Agenzia Fides REPORT - “Human mobility and evangelization: challenge of a new millennium” was the theme addressed yesterday by the President of the Pontifical Council for the Pastoral Care of Migrants and Itinerant Peoples, Archbishop Antonio Maria Vegliò, in his intervention at the XI Meeting for the Formation of Socio-Pastoral Care Workers, held in Fatima (Portugal) from 14 to 16 January.
“Europe is a continent in which nations, peoples and diverse cultures coexist,” the Archbishop said. No European Country, however, may consider itself today free from the problems of the macro-phenomenon of contemporary migration”. Among the “signs of bewilderment and confusion, even under the pressure of the phenomenon of migration” that occurs today, Archbishop Vegliò pointed to “the excessive search for the autonomy of man against God,” who has been placed “next to the world, but without interfering with human activities”, ethical changes, and the severe economic crisis.
Archbishop Vegliò then denounced that “in the context of migratory movements, adequate attention is not given to the defence of the dignity of the human person. Instead, precisely in this area, in many parts of Europe, despicable attacks against migrants have occurred in recent years, people who have often been victims of intolerance, discrimination and xenophobia, with isolated episodes of racism.”
Looking at the face of the Europe of today, the Archbishop explained that it is characterised by multi-ethnicity and multi-culturalism, “which carry with them different forms of religious affiliation.” Those who arrive today in European Union countries are mostly Christians, and among them, many are Orthodox. Those belonging to Judaism are about three million. The European Buddhist Union estimates that it currently has from one to three million members in Europe. Muslims are about 32 million. “Dialogue is not easy,” said Archbishop Vegliò. “The meeting of diversity is not new in our time, but the fact is that today the new phenomenon involves the entire planet. Historians have noted that the day in which a civilization is open to other cultures, itself benefits from it in terms of growth and strengthening. On the contrary, weakness and decline begin precisely when it does not accept dialogue, discussion and mutual exchange, in the dynamism of mutual giving and receiving.”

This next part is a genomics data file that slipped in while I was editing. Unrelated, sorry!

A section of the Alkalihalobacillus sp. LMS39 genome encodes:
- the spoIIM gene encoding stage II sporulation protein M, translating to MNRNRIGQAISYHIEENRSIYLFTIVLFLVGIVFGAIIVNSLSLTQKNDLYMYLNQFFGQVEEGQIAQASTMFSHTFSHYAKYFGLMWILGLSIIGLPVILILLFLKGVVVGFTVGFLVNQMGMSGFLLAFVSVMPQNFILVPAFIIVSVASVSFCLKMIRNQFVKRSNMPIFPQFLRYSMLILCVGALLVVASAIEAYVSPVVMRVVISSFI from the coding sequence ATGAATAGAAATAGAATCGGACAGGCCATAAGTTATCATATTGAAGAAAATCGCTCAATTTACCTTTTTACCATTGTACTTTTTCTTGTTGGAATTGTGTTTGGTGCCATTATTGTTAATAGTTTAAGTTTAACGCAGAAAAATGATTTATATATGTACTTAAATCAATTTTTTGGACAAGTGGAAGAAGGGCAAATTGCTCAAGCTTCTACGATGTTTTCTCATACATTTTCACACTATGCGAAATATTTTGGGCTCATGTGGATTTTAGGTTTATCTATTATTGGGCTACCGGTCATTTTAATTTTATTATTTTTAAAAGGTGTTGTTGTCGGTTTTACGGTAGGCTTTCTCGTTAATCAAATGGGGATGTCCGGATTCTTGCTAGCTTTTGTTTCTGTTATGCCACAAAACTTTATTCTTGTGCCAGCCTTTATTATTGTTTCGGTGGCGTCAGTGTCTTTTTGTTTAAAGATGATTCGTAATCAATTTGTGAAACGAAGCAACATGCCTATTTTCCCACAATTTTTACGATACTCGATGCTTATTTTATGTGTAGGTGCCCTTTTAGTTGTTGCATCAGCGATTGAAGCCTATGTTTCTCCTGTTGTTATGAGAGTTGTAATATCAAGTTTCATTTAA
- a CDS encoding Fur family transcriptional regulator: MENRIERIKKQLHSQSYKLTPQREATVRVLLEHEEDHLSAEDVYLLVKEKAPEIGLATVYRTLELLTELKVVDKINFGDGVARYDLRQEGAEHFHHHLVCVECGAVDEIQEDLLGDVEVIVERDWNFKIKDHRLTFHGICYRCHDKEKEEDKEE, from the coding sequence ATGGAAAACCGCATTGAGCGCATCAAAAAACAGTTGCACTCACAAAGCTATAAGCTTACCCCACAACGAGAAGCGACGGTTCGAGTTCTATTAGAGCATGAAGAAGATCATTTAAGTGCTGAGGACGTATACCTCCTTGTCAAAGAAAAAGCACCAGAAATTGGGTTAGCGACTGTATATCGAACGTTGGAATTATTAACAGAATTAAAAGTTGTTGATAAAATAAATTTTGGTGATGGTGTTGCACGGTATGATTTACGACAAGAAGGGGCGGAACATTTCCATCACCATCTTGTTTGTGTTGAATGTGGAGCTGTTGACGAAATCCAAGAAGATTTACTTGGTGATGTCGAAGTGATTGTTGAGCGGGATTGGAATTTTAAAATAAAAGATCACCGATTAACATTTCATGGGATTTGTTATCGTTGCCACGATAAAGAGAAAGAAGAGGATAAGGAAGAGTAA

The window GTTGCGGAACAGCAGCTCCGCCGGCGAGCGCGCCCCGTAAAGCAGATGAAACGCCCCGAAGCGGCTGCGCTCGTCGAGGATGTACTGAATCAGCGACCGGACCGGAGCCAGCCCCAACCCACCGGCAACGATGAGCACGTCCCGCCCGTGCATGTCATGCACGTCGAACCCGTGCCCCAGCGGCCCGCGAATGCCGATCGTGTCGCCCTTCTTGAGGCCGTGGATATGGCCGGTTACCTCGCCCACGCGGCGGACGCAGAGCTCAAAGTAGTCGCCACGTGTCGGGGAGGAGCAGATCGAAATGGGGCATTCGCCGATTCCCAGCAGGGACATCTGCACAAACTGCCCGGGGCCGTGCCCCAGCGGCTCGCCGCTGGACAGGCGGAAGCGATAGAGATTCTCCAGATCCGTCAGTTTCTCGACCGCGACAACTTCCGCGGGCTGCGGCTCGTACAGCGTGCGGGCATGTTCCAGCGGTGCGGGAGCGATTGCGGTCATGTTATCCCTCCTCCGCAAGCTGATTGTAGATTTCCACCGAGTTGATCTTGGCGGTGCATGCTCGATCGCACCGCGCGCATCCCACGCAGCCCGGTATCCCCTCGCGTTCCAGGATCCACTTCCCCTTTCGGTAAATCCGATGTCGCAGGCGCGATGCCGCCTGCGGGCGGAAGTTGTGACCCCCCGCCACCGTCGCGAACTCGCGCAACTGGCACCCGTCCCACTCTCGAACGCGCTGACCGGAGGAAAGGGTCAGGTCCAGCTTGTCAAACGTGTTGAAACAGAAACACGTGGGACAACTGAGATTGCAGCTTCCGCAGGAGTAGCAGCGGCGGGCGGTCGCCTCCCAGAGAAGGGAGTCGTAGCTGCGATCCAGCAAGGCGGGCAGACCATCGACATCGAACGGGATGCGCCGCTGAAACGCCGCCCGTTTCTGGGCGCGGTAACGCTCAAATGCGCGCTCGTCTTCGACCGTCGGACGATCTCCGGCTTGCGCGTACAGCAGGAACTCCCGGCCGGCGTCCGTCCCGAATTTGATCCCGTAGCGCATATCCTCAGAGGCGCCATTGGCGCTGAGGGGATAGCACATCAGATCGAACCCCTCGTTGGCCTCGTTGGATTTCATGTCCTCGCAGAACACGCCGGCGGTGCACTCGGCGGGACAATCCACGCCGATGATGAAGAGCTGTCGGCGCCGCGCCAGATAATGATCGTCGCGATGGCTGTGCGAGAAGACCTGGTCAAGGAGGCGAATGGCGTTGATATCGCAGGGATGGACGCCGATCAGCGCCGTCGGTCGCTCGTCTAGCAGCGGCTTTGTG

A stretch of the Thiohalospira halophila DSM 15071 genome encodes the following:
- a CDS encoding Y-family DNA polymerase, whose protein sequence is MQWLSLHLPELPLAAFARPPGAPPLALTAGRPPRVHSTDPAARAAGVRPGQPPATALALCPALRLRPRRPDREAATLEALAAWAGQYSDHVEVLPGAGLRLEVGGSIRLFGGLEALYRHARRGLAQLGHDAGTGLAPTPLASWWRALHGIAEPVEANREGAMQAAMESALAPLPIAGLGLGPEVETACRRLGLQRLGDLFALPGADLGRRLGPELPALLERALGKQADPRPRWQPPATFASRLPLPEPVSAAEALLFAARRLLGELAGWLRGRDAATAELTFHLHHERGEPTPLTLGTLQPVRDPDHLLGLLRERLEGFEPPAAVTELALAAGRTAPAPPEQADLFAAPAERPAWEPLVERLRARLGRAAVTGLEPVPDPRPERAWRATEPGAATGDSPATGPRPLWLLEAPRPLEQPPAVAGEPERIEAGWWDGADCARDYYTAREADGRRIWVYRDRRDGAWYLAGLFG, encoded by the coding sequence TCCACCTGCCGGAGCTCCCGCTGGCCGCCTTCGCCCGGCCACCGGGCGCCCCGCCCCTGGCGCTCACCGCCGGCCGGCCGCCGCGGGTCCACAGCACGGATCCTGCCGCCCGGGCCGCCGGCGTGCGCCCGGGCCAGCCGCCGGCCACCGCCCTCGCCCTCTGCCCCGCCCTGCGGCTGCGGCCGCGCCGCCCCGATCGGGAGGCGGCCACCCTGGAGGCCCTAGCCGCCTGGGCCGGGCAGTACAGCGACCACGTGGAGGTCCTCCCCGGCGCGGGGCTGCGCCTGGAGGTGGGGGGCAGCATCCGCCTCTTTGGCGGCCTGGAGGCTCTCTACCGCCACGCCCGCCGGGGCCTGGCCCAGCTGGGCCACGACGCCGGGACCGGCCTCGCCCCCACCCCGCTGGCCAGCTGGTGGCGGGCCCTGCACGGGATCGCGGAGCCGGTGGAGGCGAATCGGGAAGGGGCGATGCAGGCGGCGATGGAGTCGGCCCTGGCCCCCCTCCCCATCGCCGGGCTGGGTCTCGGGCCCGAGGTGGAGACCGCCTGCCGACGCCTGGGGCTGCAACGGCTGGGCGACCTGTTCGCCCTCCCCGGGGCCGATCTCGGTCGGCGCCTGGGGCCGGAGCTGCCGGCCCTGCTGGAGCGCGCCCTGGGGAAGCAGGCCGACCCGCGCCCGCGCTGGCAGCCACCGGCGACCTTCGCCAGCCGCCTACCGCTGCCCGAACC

Indicating the challenge for evangelisation, Archbishop Vegliò confirmed that “pastoral care for human mobility, past the emergency humanitarian relief, which is always involved in migratory movements and responding to the urgency of charity, is now before the challenge of proclaiming anew the Good News to migrants. The effort of pastoral care workers in this field, tends to find and use everything that is beautiful, true and good that exists in different cultures.” Therefore cooperation is fundamental between the Churches of origin and destination of migratory flows, as “it is very important that the Churches of departure for migrants follow their missionary vocation not to neglect those who leave their home community to go elsewhere.” To be part of some missionary action also, defending the rights of migrant workers if they are injured, stressed Archbishop Vegliò, emphasising that “denunciation is an important tool for the proclamation of the Gospel.”
In conclusion, the Archbishop stated: “migrants expect orientation from the Church and a response to the great questions about Christian faith, human comfort and support capable of restoring hope and meaning to their lives. The missionary journey which we intend to undertake in this third millennium should be based on evangelization and the testimony of charity. Do not forget that Christian charity has a great evangelizing force in the measure in which it leaves the sign of God's love among men.”